History of elections in South Africa

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The South African general elections: 1938

The Nationalist Party - United Party (the fusion of the former Nationalist and South African Parties), Purified National Party (GNP) (formed by Whites who did not want the fusion) led by D F Malan, the Dominion Party, the Labour Party, and Independents submitted their nominations for the general election for the Union Parliament.  The total number of candidates nominated was 360. The United Party, led respectively by General Hertzog and then General Smuts contested all the 150 seats. The former members of the Nationalist Party led by Dr. D F Malan had 103 candidates. The Dominion Party, led by Colonel Stallard, which consisted of former members of the South African Party who left the Fusion Party when the Constitutional Bills were introduced, had 33 candidates. The Labour Party had 37 candidates, and there were also 31 candidates for the Independents. Four members of the United Party returned unopposed.

Prior to the election, Dr. D F Malan confessed openly that the only solution to the racial struggle was a Republic. The Dominion Party advocated Empire unity, with the supporters of Hertzog who were regarded as manifestation of Afrikaner nationalism as free partners in it. The Prime Minister, General Hertzog, characterised the demand for a republic as an absurdity. General Smuts encouraged people to vote for prosperity.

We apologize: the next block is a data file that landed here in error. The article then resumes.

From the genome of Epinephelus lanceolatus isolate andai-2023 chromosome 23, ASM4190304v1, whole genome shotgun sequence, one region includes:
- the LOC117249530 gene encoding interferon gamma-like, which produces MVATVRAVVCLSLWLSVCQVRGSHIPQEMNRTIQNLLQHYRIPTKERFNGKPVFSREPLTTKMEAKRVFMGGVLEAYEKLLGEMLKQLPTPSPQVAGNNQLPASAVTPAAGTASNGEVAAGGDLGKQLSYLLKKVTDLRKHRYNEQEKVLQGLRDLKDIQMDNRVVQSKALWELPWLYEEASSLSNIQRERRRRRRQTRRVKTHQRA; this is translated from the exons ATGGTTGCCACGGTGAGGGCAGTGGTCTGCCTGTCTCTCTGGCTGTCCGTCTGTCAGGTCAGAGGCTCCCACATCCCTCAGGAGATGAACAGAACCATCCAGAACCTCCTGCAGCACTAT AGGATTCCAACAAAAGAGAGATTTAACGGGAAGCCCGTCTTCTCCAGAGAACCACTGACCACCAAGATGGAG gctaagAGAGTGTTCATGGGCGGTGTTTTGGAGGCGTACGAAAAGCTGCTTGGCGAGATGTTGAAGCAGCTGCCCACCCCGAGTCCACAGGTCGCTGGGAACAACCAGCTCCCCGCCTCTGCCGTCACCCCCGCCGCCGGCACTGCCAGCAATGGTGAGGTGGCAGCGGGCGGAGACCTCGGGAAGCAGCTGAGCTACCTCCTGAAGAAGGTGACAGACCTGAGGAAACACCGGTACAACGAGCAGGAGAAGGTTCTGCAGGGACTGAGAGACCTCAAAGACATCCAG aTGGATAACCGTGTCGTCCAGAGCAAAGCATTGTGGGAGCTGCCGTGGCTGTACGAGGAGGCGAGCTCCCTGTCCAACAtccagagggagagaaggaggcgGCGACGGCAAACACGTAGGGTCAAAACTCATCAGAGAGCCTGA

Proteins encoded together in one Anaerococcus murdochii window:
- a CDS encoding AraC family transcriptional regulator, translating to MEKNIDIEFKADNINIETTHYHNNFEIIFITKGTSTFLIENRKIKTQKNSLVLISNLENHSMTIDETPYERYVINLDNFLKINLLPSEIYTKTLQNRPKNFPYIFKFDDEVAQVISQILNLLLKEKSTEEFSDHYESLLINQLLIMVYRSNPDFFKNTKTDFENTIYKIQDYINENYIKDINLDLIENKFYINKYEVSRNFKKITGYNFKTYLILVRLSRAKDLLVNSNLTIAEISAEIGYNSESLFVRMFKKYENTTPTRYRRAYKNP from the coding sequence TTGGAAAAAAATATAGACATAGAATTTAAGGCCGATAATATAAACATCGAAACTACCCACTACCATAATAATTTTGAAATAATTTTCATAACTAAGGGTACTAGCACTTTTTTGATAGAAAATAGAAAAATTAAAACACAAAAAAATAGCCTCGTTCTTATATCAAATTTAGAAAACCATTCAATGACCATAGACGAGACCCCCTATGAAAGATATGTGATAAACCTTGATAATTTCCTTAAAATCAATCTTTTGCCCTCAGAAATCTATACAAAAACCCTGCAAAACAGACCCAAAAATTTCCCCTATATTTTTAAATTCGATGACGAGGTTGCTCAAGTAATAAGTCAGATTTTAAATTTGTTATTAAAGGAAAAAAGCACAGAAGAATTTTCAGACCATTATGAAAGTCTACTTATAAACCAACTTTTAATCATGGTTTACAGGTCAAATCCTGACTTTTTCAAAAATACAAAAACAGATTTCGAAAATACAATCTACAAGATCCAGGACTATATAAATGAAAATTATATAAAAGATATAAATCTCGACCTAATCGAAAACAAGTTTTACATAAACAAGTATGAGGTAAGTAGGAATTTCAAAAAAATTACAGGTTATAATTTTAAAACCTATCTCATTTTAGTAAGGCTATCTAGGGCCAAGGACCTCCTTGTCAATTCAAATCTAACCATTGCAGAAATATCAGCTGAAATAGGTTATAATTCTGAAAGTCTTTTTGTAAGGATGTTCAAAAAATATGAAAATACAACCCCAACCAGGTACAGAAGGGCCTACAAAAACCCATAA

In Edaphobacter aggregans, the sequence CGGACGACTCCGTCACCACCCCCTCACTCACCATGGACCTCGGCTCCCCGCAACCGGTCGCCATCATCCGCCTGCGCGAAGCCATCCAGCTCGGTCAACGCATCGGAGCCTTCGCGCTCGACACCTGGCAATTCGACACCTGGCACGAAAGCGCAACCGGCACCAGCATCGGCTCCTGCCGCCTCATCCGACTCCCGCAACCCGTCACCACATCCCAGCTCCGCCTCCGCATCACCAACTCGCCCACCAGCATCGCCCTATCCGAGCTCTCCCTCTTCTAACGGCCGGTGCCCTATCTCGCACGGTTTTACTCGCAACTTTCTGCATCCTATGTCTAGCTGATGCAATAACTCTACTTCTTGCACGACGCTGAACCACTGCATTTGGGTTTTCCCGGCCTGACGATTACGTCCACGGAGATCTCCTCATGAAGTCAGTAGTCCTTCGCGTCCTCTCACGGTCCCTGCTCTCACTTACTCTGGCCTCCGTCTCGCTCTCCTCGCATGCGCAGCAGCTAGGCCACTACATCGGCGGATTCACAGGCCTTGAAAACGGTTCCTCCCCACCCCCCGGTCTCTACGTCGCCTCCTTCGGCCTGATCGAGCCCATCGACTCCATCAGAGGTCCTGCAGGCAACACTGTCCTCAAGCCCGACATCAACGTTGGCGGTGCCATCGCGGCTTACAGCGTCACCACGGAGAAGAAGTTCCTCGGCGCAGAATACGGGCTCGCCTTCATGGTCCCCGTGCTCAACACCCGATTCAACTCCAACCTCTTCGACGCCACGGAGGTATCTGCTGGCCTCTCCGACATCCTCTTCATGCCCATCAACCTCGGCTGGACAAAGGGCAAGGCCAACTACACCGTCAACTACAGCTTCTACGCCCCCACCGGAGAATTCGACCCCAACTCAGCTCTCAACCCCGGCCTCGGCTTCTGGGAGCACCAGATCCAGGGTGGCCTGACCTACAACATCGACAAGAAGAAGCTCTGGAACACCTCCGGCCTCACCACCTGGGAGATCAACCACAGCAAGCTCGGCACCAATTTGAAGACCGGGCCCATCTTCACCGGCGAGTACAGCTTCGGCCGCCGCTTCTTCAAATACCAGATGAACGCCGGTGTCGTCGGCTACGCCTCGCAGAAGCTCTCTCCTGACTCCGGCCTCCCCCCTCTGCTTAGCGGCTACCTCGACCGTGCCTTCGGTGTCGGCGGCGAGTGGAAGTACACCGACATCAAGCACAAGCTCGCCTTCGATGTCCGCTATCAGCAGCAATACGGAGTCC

Candidates contested 150 seats in the House of Assembly on 18 May 1938. The 1938 general election was contested by the Purified National Party (GNP), the United Party (UP), the Labour Party (LP), the Dominion Party (DP), the Socialist Party (SP) and the Independents. The number of registered voters was 1 052 652, the total number of votes (voter turnout) was 835 378, the number of invalid or blank votes was 6 481, and the total number of valid votes was 828 897. The United Party (UP) obtained 446 032 votes, Dominion Party (DP) obtained 52 356 votes, GNP obtained 259 543 votes, the Labour Party (LP) obtained 48 641 votes, the Socialist Party (SP) obtained 4 963 votes and the Independents obtained 17 362 votes. The House of Assembly had a total number of 153 Members. Out of 153, 150 Members were directly elected, and only 3 were reserved for “Native representatives” (White members elected by African voters in the Cape Province).  

In the 1938 general election, the United Party (UP) won the majority of seats in the Union of South Africa. The UP won 111 seats, the Purified National Party won 27 seats, the Dominium Party won eight seats, the Labour Party won five seats and Independents won one seat in the 152-seat House of Assembly. 

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References:
• Johnson, S. (1988). South Africa: No turning back. Macmillan.
• Tirykian, E.A. (1960). Apartheid and politics in South Africa. The Journal of Politics, Vol. 22, No 4, pp.682-697.
• Stultz, N. M. (1974). Afrikaner politics in South Africa, 1934-1948. University of California press. Berkely/ Los Angeles/ London.
• Roger B. Beck. (2000). The history of South Africa. Greenwood press, Cape Town, South Africa. 
•  Butler, J and Stultz, N M.  (1963). The South African general election of 1961, in Political Science Quarterly, Vol. 78, No. 1, pp. 86-110.    
•  Heard, A. K. (1974). General elections in South Africa. London. New York. Toronto: Oxford University.  

Last updated : 14-Apr-2014

This article was produced for South African History Online on 24-Feb-2014